Bring it on!
The Falcons, under first-year head coach Dan Quinn, are set to debut against the Philadelphia Eagles, who will bring their up-tempo offense to the season opener at 7:10 p.m. Monday at the Georgia Dome.
“We’re built for speed and quickness in terms of what we do,” Falcons defensive coordinator Richard Smith said. “We practice it every day. Our terms are one-word terms. We don’t have hard, complicated verbal communications. … The speed and tempo, yeah, that’s what (the Eagles) do for a living and that’s what we do for a living.”
The Eagles, after posting consecutive 10-6 seasons, ripped up their roster and recalibrated. This will be their first game since trading for quarterback Sam Bradford and dumping running back LeSean McCoy for linebacker Kiko Alonso.
Quinn was hired to replace Mike Smith, the winningest coach in franchise history, and breathe some life into a moribund defense, which ranked last in the NFL in 2014.
Quinn, Seattle’s former defensive coordinator, has tried to infuse the rebuilt unit with some enthusiasm to play a fast and physical style of football. The unit will feature five new starters.
“We watched every game they’ve played the last few years,” Smith said. “We know who they are. They know what plays they are going to run and we do, too. The thing is … they execute it. They are pretty good at it.”
Falcons left cornerback Desmond Trufant, who played at the University of Washington, has some experience facing the Eagles’ attack, which coach Chip Kelly brought with him from his days as Oregon’s head coach.
“The up-tempo is real,” Trufant said. “They definitely are fast-paced.”
Trufant has been helping to spread the word to his fellow defenders.
“They like to get on the ball real quick,” he said. “They don’t do too much as far as the complexity of the scheme because they are doing it so fast. They are so fast that if you don’t read your keys or are in the right alignment or you’re not communicating, that’s when they get people off track.”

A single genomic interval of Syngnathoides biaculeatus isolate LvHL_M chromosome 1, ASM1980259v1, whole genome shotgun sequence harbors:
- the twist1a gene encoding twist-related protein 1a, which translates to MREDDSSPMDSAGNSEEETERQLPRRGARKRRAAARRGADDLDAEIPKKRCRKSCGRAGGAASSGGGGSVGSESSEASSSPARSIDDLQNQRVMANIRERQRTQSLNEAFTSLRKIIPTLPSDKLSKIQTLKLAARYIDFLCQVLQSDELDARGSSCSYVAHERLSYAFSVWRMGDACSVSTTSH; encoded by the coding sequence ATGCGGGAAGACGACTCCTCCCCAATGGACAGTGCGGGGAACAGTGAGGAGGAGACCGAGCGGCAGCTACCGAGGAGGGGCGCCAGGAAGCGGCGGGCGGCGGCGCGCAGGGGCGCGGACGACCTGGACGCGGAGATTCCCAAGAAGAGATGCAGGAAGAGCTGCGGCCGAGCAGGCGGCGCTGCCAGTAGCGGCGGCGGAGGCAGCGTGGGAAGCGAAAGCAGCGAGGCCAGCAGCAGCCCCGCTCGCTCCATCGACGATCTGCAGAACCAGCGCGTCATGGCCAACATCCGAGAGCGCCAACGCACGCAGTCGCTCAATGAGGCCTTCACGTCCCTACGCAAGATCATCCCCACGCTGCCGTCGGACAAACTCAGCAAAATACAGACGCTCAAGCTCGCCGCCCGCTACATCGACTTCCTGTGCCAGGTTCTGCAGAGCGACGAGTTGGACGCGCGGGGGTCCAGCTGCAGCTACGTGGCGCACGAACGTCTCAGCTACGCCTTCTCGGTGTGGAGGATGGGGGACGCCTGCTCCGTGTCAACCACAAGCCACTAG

Communication is one of those one-word commands that will be critical.
“We’re going to get our cleats in the grass and attack,” Quinn said. “It’s similar to how they play. It’s a terrific matchup.”
After an active offseason, the Eagles have several new weapons in Bradford and running backs DeMarco Murray and Ryan Mathews. They drafted wide receiver Nelson Agholor in the first round of the draft to go with slot receiver Jordan Matthews, scatback Darren Sproles and tight end Brent Celek.
The offensive line was remade, but is still anchored by seven-time Pro Bowler Jason Peters at left tackle.
Kelly thought Bradford was a perfect for his offense. He traded away quarterback Nick Foles and two draft picks to St. Louis to land the often-injured former No. 1 overall pick.
“We played a lot of the no-huddle my last couple of years at Oklahoma,” Bradford said. “It’s something that I’m really got accustomed to and I really enjoyed playing at a fast pace.”
He completed 86.7 percent of his passes in the exhibition season. Bradford made good use of his offensive options and likes his trio of running backs.
“They are all different in the way that they run the football,” Bradford said. “I think for defenses, that it makes it tough. … Having three running backs of that caliber is really one of our biggest advantages on offense.”
Falcons linebacker Paul Worrilow, the team’s leading tackler the past two seasons, believes the key to stopping the Eagles is to control the running backs.
“You have to take notice of them and be ready for what they bring and their styles of running,” Worrilow said.
The Falcons have a deep scouting report on Sproles from his days with the Saints (2011-13).
“We know what we are getting out of (No.) 43,” safety William Moore said. “He’s a heck of a player.”
Moore, who missed some of the exhibition season with a calf injury, is looking forward to the task.
“Just expect fast ball, a lot of trickery, a lot of movement and a lot of motion,” Moore said. “It’s more about us getting lined up and playing fast.”
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